WHAT WE LEARNED THIS WEEK: Avoid legal traps with your AdWords

Buying AdWords is an effective way to ensure your business makes easy money from online ads. Cheap and easy to use, they’re a sure-fire way to bring in new business as long as you use the right words. But last week, eyewear retailer Specsavers found itself in court against a Canadian firm, accusing Coastal Contacts of engaging in misleading or deceptive conduct after the company allegedly ran advertisements on results pages where users searched for the words “contacts” and “SpecSavers”.

You need to be extremely careful with your AdWords. You can encroach on others’ territory and find yourself in some real legal trouble.

Feel free to try and make as much money as you can, but be careful not to step on any other business’s toes, especially when using another company’s name.

The ACCC is looking out for online retail

The ACCC is on the case. This week commissioner Rod Sims said in a speech that “front and centre” of its focus this year would be the online world, and making sure established players aren’t making things unfair for the little guys.

Sims has made this case before, and the ACCC has been going after suppliers which have been engaging in price maintenance. But it’s good to know the regulators are on the case.

If you’re a supplier and you’ve been putting pressure on retailers to only sell goods at certain prices, then you should be a little bit concerned. The ACCC is taking this sector more seriously than ever before, and you’re better off getting on the right side of the law.

Consider the humble QR code

The past few weeks have been a positive one for QR codes. With Sportsgirl adopting a type of virtual shop window, and Woolworths a QR code-based shop where passengers in Victoria can buy items on their smartphones, it seems the QR code is making a comeback.

This type of code has always been used on print advertising and other materials until now, but it could possibly represent a new link in online sales transactions.

Your business may not need QR codes, but if you’re using any sort of print media, this is definitely something you should consider. Whether it’s a virtual shop window or even an addition to your print advertising, giving the shopper a little extra is always a good thing.

Whether it be a discount, or perhaps access to VIP discounts that others don’t have, using this type of technology shows you’re in-tune with what younger shoppers are doing. Don’t do it for no reason at all, but be willing to experiment.

A little bit of PR never goes astray

The Air Australia controversy has been a disaster. Passengers stranded overseas with no money and no way of getting home. Whichever way you look at it, it’s a disaster for someone.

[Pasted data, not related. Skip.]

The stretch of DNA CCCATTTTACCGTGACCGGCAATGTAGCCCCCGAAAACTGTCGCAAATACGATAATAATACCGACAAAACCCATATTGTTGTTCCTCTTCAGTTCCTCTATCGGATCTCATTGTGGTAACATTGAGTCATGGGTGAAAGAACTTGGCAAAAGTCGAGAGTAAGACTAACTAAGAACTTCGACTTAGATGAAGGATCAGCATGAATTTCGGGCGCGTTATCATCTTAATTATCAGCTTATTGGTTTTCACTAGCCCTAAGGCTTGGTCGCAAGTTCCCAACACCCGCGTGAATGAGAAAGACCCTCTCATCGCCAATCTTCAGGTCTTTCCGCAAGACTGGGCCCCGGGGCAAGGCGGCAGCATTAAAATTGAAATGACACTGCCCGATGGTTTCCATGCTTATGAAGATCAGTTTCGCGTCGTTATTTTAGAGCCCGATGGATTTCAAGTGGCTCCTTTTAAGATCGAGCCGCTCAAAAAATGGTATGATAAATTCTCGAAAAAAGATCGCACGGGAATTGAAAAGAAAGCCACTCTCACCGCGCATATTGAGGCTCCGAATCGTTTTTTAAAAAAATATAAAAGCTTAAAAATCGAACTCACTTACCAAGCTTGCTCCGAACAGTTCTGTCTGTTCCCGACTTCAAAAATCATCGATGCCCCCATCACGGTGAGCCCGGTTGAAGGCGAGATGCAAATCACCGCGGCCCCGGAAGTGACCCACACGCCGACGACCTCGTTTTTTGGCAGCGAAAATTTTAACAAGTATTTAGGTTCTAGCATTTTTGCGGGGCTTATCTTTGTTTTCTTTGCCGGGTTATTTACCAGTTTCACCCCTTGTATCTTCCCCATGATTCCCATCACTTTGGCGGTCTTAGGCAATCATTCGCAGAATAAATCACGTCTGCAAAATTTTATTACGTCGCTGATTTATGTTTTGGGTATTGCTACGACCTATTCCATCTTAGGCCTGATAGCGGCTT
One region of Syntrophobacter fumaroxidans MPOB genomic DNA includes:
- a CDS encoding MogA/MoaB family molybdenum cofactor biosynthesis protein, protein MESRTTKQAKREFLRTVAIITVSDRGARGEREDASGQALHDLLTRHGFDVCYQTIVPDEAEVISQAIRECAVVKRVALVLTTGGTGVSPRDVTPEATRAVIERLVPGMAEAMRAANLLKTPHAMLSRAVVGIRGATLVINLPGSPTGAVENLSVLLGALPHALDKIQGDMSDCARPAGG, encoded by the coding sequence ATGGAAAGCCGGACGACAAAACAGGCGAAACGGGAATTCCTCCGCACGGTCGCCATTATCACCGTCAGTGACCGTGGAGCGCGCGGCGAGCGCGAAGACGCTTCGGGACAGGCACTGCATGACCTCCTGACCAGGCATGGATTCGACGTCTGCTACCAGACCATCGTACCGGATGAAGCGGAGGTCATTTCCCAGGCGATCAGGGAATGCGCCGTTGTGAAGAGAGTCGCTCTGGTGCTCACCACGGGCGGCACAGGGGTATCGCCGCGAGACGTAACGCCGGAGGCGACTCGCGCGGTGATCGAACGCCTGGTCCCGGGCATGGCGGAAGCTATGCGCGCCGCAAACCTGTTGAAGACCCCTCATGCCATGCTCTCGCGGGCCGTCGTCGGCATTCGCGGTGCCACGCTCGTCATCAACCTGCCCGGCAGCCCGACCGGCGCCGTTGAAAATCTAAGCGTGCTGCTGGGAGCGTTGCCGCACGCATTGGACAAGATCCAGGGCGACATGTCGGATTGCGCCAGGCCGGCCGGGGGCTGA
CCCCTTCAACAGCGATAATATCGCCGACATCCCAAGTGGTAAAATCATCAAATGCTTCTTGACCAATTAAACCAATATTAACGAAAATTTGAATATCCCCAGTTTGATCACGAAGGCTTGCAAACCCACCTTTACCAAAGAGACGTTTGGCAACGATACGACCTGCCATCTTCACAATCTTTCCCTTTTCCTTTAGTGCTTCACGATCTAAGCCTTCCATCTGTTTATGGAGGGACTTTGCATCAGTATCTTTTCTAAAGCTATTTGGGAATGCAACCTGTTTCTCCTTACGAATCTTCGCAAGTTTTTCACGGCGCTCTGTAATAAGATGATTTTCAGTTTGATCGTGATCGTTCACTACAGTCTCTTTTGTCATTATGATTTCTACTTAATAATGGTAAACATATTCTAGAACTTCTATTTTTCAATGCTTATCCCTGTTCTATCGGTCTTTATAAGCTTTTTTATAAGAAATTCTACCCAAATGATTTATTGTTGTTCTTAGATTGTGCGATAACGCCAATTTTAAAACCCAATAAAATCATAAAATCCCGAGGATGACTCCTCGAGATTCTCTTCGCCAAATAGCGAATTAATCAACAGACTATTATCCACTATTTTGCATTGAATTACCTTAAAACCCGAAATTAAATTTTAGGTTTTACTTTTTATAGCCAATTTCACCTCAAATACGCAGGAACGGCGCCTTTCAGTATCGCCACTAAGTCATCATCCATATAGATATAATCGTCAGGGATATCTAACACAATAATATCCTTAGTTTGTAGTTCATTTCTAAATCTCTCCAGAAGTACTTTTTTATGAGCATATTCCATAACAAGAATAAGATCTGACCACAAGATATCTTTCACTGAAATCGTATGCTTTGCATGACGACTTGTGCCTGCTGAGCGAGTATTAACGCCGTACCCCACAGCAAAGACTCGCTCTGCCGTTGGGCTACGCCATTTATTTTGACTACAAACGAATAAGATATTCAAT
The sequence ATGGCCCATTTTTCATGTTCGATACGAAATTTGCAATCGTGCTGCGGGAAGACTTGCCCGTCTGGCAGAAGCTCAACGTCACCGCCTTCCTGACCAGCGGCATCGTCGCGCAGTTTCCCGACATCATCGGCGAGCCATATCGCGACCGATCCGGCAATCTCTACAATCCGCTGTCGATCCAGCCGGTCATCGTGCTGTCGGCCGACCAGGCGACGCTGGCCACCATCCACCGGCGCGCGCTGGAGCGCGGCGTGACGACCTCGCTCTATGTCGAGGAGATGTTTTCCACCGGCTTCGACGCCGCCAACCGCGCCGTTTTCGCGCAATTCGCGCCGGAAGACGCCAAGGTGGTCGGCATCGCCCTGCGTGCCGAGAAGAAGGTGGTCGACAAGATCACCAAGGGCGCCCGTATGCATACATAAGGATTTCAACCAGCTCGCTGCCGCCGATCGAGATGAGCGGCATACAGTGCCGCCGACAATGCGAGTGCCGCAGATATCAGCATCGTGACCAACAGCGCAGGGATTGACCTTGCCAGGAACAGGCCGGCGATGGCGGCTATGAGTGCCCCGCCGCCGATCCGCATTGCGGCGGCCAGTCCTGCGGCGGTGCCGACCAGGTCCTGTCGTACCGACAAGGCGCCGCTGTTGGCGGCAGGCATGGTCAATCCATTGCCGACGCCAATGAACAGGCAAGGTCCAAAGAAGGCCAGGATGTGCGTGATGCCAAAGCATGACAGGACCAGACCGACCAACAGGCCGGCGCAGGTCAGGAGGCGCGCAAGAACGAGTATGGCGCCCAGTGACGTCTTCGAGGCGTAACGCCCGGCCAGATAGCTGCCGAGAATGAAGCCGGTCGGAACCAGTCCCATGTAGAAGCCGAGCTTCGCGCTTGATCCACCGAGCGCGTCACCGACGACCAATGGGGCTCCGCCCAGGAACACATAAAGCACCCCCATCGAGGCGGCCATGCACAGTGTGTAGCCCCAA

But Scoopon has managed to make itself look good by providing refunds to customers who bought Air Australia deals through its site. In fact, it said it had a representative on the ground within hours providing information on flights, meals and accommodation.

You might argue Scoopon had some sort of responsibility for refunding its customers due to its involvement, but this is also a nice bit of PR. The company spied an opportunity and took it, contrasting itself against the insurance companies which argued it wouldn’t bail out some customers due to policies not covering insolvency.

This is similar to the way Nando’s jumped on Grill’d a couple of years ago, honouring discount vouchers that had spread further than the company anticipated.

If you spy an opportunity to contrast yourself against others in a difficult situation, especially online, then you should take it if it will end up in a net benefit for you. Don’t put others down, but using the internet and technology to get ahead is a great advantage.

The AFL and top level domains

The AFL surprised a lot of people in the domain name industry last week by announcing it would apply for a new top level domain, providing it with the “.afl” suffix to use for its own websites.

It’s the first major Australian organisation to apply for a top-level domain, and signifies that perhaps large businesses and organisations may have more interest in such a change than previously thought.

There are few small businesses that would have the money to apply for a top level domain, but the AFL’s application represents a good lesson for SMEs, in that it’s always important to be checking out what domains you should be registering.

If you have a good domain name idea, then go and buy it. They’re incredibly cheap, and they’ll stop squatters or people who have the same idea from registering the URL, which can make or break competition.


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